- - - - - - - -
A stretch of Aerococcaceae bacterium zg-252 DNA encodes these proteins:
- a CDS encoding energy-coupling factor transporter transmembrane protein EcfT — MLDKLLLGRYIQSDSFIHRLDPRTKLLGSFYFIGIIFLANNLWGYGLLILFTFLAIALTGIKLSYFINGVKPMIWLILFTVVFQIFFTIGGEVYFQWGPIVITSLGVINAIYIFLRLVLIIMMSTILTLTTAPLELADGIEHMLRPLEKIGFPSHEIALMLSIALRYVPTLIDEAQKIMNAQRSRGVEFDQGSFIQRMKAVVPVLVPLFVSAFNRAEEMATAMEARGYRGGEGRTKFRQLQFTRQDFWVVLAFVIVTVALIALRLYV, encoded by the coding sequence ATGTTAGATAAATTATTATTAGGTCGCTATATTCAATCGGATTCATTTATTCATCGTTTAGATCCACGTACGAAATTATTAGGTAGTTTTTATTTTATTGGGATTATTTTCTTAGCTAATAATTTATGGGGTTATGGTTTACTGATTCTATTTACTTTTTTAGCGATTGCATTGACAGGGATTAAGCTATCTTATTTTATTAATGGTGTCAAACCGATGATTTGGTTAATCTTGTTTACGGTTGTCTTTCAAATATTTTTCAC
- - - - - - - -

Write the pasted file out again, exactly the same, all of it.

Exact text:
A stretch of Aerococcaceae bacterium zg-252 DNA encodes these proteins:
- a CDS encoding energy-coupling factor transporter transmembrane protein EcfT — MLDKLLLGRYIQSDSFIHRLDPRTKLLGSFYFIGIIFLANNLWGYGLLILFTFLAIALTGIKLSYFINGVKPMIWLILFTVVFQIFFTIGGEVYFQWGPIVITSLGVINAIYIFLRLVLIIMMSTILTLTTAPLELADGIEHMLRPLEKIGFPSHEIALMLSIALRYVPTLIDEAQKIMNAQRSRGVEFDQGSFIQRMKAVVPVLVPLFVSAFNRAEEMATAMEARGYRGGEGRTKFRQLQFTRQDFWVVLAFVIVTVALIALRLYV, encoded by the coding sequence ATGTTAGATAAATTATTATTAGGTCGCTATATTCAATCGGATTCATTTATTCATCGTTTAGATCCACGTACGAAATTATTAGGTAGTTTTTATTTTATTGGGATTATTTTCTTAGCTAATAATTTATGGGGTTATGGTTTACTGATTCTATTTACTTTTTTAGCGATTGCATTGACAGGGATTAAGCTATCTTATTTTATTAATGGTGTCAAACCGATGATTTGGTTAATCTTGTTTACGGTTGTCTTTCAAATATTTTTCAC